8 Sneaky Sources Of Air Pollution At Home, According To MDs

mindbodygreen Editorial Assistant By Sarah Regan
mindbodygreen Editorial Assistant

Sarah Regan is a writer, registered yoga instructor, and Editorial Assistant at mindbodygreen. She received her bachelor's in broadcasting and mass communication from SUNY Oswego, and lives in Brooklyn, New York.

8 Sneaky Sources Of Air Pollution At Home, According To MDs

When considering air pollution, you probably think car exhaust, factory smoke, and things of that nature. But indoor pollution can be just as much (if not more) of a health concern as outdoor air, given how much time the average person spends inside. So, we got in touch with Ann Shippy M.D., certified in both internal and functional medicine, along with functional medicine gynecologist, Wendie Trubow M.D., to find out what sneaky sources of air pollution might be lurking in your space.

1. Paints and carpeting

VOCs, or volatile organic compounds, are chemicals that become hazardous in the air—and they're commonly found in paints, carpets, cabinetry, mattresses, wood floors, and even vinyl shower curtains, according to Shippy and Trubow. Thought to be likely carcinogenic, you want to avoid VOCs whenever possible.

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2. Cabinets and wood floors

Along with VOCs, some cabinets and wood flooring have formaldehyde, a known carcinogen, that's capable of off-gassing (emitting VOCs over long periods of time with prolonged use). When shopping for flooring, looking for quality, solid wood with few—or ideally, no—added chemicals as opposed to wood composites is your best bet.

3. Gas cook tops, fireplaces & wood stoves

According to Shippy, gas cook tops, fireplaces, and wood stoves can all increase the carbon monoxide levels in your home when used for prolonged periods of time. This one's an easy fix: Open windows or run exhaust fans when using these appliances to keep your space well ventilated.

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4. Candles & incense

You hate to hear it, but yes, some candles and incense are not too great for our respiratory systems or overall health, Shippy notes. Thankfully, there are now plenty of non-toxic and clean-burning candles on the market. Opt for those over ones made with lead wicks or paraffin wax, which might mess with indoor air quality, when possible. Whichever scents you choose, burn them in moderation (candles start to loose their fragrance after 4 burning hours anyways) and open windows after burning if you're concerned.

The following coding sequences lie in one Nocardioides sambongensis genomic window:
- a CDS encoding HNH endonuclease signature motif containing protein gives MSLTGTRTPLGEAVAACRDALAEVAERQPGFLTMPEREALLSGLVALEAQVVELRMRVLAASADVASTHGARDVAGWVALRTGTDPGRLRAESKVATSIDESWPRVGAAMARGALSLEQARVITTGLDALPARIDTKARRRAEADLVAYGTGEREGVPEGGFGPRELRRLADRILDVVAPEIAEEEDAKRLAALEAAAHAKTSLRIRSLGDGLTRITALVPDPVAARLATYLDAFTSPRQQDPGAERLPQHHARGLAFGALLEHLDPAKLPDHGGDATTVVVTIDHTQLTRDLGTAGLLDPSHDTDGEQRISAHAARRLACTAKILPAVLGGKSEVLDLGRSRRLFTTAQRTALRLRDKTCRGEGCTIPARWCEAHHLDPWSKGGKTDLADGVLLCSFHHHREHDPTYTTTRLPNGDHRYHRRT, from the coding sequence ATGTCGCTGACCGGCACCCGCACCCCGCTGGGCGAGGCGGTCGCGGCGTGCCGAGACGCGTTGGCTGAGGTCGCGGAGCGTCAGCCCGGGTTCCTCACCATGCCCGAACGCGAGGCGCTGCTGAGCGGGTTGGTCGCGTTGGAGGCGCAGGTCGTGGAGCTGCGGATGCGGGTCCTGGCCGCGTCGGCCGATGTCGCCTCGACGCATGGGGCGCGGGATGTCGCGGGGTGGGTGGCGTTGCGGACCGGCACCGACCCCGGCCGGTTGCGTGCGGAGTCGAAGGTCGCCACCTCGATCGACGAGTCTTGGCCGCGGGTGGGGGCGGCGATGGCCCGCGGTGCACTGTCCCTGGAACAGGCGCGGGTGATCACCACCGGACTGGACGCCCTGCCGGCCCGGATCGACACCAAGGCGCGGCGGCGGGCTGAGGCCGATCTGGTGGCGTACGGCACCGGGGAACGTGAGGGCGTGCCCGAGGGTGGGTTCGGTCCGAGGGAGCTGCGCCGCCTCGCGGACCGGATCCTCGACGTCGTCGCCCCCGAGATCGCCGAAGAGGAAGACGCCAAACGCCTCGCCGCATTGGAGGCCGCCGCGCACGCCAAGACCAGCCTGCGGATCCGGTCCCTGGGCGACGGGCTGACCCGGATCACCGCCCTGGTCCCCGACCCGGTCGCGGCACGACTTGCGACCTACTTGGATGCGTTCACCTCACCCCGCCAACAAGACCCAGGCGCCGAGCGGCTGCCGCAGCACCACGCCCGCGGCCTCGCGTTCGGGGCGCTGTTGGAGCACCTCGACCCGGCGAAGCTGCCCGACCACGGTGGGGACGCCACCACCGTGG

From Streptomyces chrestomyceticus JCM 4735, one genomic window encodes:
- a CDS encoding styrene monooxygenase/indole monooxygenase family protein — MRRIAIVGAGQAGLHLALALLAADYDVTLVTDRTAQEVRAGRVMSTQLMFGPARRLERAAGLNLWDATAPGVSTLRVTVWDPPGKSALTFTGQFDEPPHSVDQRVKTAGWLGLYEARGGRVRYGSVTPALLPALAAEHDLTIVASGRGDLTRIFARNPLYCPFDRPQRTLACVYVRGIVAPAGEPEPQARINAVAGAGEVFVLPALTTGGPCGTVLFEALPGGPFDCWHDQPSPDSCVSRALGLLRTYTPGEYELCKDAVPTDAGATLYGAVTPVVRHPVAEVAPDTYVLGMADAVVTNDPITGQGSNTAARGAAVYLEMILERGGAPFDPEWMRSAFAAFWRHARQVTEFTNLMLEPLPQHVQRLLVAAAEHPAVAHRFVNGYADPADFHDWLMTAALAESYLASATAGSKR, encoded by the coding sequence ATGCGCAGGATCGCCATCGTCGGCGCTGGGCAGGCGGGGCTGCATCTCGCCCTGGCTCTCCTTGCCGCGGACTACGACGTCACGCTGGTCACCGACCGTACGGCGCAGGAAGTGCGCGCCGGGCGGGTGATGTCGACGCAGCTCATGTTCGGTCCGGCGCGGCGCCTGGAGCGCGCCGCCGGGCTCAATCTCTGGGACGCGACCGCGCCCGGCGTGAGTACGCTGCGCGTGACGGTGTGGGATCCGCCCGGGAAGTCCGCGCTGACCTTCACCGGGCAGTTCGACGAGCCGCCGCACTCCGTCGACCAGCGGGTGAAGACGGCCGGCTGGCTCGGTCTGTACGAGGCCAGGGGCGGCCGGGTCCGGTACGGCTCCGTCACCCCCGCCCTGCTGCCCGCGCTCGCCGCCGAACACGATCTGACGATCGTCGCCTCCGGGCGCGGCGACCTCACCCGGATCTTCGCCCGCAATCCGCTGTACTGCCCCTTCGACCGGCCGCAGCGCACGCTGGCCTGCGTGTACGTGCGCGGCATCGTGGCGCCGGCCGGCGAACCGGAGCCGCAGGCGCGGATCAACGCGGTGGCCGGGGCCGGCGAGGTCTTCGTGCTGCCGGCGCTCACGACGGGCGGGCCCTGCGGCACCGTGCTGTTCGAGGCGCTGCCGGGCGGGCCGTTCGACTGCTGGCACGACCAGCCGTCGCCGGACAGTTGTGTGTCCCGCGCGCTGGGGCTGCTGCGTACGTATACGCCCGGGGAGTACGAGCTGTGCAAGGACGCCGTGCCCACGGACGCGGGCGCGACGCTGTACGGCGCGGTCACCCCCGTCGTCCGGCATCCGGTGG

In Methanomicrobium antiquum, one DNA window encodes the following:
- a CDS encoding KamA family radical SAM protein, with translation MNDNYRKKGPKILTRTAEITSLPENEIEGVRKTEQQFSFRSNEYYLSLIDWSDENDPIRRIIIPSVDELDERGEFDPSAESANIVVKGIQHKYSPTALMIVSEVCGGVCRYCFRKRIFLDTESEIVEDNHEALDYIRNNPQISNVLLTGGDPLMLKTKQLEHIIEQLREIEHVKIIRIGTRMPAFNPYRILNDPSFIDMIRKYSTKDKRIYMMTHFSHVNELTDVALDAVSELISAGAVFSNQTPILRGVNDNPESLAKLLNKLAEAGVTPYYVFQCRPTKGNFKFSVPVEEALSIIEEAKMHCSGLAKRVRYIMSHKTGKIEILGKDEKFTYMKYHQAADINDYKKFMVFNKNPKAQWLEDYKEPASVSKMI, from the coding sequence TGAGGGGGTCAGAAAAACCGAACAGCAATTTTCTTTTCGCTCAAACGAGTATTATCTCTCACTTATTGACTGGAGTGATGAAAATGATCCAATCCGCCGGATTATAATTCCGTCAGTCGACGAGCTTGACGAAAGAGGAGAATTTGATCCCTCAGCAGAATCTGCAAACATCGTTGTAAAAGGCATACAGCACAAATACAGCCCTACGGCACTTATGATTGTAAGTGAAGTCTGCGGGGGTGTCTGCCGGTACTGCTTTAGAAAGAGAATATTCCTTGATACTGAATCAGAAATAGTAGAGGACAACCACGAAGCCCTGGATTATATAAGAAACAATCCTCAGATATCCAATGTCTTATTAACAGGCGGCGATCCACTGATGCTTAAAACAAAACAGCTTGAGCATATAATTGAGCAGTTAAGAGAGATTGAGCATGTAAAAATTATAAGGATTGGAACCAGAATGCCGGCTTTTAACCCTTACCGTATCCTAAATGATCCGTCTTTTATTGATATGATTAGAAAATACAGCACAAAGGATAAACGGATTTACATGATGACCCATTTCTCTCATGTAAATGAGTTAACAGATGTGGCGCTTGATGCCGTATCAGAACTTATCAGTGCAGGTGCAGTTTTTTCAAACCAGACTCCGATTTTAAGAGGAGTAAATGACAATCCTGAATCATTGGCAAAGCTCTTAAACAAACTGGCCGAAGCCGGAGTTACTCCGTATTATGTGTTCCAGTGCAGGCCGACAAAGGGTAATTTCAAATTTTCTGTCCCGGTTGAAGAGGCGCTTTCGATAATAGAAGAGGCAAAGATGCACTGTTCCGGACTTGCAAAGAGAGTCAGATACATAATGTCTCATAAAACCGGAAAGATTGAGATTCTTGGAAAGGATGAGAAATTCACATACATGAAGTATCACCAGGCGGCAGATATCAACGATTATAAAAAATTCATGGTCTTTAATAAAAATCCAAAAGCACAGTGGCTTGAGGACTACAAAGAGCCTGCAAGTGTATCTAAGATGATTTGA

5. Mold

No surprise here: Mold is a big problem in homes, particularly those that are humid and well-sealed. It can cause all sorts of issues from allergies to respiratory woes. "Wet basements are a likely source of molds," Trubow tells mbg, "which can also act as toxins if you're genetically less effective at removing them." And, Shippy adds, toxic mold (mycotoxins and mVOCs) can occur from just a small leak around windows or behind walls, or in air conditioning units and systems. If you suspect mold in your basement or any part of your home, call a professional to get it checked out.

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6. Your mattress

We spend a third of our lives in bed, so having a nontoxic mattress is an investment worth making. Trubow reminds us that conventional mattresses (particularly ones made from polyurethane foam) may contain flame retardants and other chemicals that off-gas Check out mbg'd guide to buying a nontoxic mattress the next tme you're in the market.

7. Certain cleaning products

Cleaning products are often laden with chemicals known to exasherbate respiratory problems, namely asthma. Try DIY-ing a cleaner, or looking for brands that use all natural ingredients.

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8. New clothes and furniture

And lastly, Trubow notes many of the things we buy new have the potential to off-gas for months. "New furnitures often contain chemicals," she says (such as flame retardants, like mattresses), "and don't forget new clothes, which contain formaldehyde as a preservative!" Among other things, formaldehyde has been linked with asthma, skin reactions, headaches, and more. In this case, be a choosy consumer and/or consider buying secondhand furniture and apparel that's thrifted or made from natural materials.

Once you've identified which things in your home have got to go, you can start taking steps to make some upgrades. In the meantime, it's always a good idea to ventilate your home well and be choosy about what you let into your space.

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